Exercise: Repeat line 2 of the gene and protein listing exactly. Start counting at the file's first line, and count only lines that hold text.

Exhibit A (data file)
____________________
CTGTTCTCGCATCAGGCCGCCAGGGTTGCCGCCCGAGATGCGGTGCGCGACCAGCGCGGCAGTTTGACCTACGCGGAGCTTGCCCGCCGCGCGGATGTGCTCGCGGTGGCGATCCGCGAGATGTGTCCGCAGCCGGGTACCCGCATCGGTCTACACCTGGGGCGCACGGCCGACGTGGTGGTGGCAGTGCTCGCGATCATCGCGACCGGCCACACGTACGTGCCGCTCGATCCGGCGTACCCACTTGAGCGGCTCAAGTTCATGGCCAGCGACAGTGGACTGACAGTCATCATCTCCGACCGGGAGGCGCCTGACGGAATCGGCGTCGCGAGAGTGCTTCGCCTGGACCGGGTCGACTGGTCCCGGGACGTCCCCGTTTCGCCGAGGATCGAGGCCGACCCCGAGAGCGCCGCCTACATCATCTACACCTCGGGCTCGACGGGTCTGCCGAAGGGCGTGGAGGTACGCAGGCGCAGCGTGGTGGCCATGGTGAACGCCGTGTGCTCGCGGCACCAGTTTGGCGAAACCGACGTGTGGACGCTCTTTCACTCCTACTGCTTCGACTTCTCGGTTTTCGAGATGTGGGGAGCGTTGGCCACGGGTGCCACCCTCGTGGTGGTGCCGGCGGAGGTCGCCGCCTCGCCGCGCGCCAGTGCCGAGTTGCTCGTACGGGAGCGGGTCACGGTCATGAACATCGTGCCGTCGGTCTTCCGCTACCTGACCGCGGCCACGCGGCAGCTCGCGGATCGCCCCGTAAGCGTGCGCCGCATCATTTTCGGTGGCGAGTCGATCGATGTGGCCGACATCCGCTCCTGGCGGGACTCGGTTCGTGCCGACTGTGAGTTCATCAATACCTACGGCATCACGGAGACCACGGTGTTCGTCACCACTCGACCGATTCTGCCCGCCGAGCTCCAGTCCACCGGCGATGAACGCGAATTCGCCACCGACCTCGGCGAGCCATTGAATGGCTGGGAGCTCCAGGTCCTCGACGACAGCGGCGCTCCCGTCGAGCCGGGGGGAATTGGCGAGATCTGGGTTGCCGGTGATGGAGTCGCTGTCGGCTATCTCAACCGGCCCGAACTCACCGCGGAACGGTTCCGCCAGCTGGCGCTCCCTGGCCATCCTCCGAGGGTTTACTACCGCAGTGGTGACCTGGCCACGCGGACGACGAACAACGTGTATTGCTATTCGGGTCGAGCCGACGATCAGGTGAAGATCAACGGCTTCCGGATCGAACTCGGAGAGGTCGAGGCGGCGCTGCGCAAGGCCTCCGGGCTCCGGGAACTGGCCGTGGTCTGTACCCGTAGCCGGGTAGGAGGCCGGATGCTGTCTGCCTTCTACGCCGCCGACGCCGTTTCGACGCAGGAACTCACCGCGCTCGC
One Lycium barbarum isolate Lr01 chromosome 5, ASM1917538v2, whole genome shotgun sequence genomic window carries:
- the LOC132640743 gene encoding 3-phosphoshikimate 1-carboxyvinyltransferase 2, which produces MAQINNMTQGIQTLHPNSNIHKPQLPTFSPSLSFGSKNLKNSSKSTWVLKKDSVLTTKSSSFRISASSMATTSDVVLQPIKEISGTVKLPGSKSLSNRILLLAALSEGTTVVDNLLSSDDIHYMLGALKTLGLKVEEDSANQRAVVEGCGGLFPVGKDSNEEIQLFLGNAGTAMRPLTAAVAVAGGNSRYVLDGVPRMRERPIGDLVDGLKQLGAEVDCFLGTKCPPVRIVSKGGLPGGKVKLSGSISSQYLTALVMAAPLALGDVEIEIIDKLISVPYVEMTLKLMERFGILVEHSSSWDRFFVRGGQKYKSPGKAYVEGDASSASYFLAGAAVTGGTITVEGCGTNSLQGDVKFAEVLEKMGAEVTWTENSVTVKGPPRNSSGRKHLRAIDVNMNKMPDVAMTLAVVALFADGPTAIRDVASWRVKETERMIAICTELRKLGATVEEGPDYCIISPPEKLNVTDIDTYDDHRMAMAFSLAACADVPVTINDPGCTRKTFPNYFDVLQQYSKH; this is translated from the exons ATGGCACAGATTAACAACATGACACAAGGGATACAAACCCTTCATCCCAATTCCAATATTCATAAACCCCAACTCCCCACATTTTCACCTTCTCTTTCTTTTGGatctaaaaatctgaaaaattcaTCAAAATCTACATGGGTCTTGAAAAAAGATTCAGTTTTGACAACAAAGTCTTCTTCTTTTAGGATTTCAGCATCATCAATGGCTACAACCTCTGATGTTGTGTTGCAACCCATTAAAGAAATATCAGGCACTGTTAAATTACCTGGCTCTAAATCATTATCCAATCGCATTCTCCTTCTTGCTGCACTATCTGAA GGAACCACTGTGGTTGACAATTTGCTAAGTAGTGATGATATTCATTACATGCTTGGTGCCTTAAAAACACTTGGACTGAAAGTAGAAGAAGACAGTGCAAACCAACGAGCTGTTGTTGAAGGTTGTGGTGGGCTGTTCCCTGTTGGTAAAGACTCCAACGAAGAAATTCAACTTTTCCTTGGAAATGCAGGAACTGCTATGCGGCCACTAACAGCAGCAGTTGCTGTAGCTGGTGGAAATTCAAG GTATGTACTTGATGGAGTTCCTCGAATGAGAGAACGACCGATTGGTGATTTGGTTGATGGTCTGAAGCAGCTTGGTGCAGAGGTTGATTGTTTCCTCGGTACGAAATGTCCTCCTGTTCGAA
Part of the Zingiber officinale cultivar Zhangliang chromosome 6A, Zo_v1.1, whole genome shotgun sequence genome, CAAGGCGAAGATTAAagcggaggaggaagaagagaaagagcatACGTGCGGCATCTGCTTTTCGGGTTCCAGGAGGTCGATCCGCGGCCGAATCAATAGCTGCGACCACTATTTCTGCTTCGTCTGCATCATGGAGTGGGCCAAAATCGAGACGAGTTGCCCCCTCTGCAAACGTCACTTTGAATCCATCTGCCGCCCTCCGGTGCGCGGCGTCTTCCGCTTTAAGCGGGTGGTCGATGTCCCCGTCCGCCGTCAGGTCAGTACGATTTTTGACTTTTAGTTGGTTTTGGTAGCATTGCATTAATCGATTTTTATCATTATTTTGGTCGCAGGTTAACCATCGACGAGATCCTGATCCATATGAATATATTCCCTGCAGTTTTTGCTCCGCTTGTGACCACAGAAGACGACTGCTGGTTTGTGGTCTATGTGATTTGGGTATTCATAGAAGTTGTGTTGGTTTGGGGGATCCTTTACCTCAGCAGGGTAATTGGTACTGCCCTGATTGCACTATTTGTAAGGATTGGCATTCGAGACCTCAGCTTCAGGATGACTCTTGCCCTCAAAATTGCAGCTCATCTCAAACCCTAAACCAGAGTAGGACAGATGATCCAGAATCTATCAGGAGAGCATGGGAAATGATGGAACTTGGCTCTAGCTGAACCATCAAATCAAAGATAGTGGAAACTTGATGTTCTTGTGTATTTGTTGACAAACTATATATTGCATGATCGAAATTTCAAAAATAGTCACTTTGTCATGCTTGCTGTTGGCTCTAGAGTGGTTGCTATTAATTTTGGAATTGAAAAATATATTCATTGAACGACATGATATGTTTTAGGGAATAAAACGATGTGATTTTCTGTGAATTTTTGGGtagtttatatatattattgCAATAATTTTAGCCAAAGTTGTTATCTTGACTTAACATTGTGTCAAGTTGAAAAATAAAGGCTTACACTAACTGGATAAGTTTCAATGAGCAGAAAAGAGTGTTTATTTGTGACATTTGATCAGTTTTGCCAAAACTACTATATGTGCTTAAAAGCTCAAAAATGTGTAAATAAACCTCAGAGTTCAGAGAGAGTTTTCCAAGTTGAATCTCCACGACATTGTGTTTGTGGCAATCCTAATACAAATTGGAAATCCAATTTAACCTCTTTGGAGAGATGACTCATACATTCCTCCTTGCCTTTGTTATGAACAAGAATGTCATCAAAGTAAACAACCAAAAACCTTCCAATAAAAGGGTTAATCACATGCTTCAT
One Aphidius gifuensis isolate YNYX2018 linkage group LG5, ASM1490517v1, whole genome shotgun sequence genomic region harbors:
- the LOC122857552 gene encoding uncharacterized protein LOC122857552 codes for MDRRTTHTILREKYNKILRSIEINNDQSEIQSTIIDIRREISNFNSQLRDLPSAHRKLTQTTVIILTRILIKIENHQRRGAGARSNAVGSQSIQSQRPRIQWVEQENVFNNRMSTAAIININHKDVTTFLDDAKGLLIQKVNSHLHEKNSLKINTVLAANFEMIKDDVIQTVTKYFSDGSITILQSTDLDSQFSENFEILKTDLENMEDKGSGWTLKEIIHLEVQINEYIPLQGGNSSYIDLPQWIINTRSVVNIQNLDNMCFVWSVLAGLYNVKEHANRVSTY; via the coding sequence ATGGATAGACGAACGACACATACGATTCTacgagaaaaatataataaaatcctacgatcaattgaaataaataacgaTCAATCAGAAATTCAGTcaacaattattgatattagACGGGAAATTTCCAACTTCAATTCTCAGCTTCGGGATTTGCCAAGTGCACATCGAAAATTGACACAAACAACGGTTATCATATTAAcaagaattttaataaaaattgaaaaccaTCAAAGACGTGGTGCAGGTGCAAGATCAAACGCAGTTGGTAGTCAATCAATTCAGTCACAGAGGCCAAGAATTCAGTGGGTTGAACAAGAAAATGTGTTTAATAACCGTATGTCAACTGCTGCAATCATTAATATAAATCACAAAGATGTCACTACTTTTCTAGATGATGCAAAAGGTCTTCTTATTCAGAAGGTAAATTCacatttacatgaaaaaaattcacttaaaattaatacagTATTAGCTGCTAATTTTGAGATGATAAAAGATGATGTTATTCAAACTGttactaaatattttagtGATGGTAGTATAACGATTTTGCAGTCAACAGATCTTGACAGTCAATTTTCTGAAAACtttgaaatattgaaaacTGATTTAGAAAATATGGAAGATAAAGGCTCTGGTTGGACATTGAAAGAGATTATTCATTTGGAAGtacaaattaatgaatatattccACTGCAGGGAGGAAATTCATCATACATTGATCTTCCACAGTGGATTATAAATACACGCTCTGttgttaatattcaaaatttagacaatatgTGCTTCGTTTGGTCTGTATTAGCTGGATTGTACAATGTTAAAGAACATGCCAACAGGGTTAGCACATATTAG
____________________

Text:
One Lycium barbarum isolate Lr01 chromosome 5, ASM1917538v2, whole genome shotgun sequence genomic window carries: